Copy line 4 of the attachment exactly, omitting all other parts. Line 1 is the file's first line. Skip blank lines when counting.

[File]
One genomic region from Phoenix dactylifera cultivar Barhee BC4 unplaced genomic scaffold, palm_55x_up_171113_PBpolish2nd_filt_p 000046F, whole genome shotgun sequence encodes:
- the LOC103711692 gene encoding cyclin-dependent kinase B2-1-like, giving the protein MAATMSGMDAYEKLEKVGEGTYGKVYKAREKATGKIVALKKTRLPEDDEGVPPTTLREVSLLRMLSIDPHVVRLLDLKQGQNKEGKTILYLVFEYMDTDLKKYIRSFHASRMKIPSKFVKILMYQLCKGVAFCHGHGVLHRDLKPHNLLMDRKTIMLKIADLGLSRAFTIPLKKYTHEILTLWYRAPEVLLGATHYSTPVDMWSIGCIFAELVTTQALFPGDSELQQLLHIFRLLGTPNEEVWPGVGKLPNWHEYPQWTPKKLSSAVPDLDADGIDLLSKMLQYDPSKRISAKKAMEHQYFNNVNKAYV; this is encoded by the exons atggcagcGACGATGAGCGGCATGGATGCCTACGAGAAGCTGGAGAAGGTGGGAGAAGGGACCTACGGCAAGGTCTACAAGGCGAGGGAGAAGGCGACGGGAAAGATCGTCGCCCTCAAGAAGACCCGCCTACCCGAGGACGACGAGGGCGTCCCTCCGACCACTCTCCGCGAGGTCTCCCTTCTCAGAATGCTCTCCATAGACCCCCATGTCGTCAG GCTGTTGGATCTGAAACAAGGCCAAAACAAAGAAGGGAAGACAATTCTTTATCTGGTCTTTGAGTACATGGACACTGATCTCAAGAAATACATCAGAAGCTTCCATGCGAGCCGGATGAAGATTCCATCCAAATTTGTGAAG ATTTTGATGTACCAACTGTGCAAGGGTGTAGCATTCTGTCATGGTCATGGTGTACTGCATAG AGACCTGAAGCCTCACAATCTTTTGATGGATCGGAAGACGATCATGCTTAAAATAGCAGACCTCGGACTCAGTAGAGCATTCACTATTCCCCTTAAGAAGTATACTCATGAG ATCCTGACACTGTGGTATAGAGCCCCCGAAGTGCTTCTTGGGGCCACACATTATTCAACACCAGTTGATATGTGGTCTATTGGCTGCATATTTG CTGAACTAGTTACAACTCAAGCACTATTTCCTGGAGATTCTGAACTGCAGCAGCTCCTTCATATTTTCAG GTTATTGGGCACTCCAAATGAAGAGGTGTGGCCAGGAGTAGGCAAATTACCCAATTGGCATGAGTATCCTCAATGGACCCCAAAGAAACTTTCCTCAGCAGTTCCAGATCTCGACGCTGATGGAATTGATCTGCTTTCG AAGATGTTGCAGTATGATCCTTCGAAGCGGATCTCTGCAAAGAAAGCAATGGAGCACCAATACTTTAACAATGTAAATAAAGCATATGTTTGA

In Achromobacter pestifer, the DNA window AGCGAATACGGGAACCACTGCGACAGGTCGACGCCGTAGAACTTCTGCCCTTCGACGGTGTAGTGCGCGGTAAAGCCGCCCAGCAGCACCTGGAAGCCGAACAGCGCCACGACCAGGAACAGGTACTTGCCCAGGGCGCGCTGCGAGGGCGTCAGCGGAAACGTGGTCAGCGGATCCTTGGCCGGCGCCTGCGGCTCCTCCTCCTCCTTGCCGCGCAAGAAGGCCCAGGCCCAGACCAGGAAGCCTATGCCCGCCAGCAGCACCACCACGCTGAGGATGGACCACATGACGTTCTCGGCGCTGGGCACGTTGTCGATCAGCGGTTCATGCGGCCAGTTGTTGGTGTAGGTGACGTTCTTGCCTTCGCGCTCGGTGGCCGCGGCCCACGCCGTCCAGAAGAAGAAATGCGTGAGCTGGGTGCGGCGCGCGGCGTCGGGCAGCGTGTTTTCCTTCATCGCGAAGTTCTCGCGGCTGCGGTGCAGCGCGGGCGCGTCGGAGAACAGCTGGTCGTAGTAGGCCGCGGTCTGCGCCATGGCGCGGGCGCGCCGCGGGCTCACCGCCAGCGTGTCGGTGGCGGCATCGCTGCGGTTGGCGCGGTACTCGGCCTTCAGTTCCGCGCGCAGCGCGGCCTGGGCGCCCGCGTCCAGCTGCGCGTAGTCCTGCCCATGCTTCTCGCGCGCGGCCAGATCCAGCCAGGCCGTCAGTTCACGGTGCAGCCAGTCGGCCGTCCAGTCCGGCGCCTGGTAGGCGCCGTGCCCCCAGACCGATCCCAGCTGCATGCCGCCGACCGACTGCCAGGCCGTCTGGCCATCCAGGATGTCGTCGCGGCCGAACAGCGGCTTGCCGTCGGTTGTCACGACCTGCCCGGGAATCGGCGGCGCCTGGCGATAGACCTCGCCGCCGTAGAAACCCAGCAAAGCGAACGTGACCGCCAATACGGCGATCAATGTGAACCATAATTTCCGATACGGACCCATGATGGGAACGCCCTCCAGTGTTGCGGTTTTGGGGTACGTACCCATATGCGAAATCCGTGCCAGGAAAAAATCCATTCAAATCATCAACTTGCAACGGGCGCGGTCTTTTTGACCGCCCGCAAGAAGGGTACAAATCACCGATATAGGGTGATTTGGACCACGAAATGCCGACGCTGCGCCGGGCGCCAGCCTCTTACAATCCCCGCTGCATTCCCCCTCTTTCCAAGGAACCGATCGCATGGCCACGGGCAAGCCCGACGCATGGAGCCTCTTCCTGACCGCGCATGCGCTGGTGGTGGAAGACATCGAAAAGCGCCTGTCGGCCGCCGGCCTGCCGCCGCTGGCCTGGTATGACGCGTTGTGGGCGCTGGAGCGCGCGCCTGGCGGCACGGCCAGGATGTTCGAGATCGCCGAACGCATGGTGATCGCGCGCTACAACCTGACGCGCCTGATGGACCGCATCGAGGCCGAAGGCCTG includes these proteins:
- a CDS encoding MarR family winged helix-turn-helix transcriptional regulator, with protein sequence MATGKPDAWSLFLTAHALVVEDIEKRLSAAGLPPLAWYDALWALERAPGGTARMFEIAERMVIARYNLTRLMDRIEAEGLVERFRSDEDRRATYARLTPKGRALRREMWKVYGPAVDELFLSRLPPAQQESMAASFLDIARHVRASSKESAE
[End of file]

- a CDS encoding MarR family winged helix-turn-helix transcriptional regulator, with protein sequence MATGKPDAWSLFLTAHALVVEDIEKRLSAAGLPPLAWYDALWALERAPGGTARMFEIAERMVIARYNLTRLMDRIEAEGLVERFRSDEDRRATYARLTPKGRALRREMWKVYGPAVDELFLSRLPPAQQESMAASFLDIARHVRASSKESAE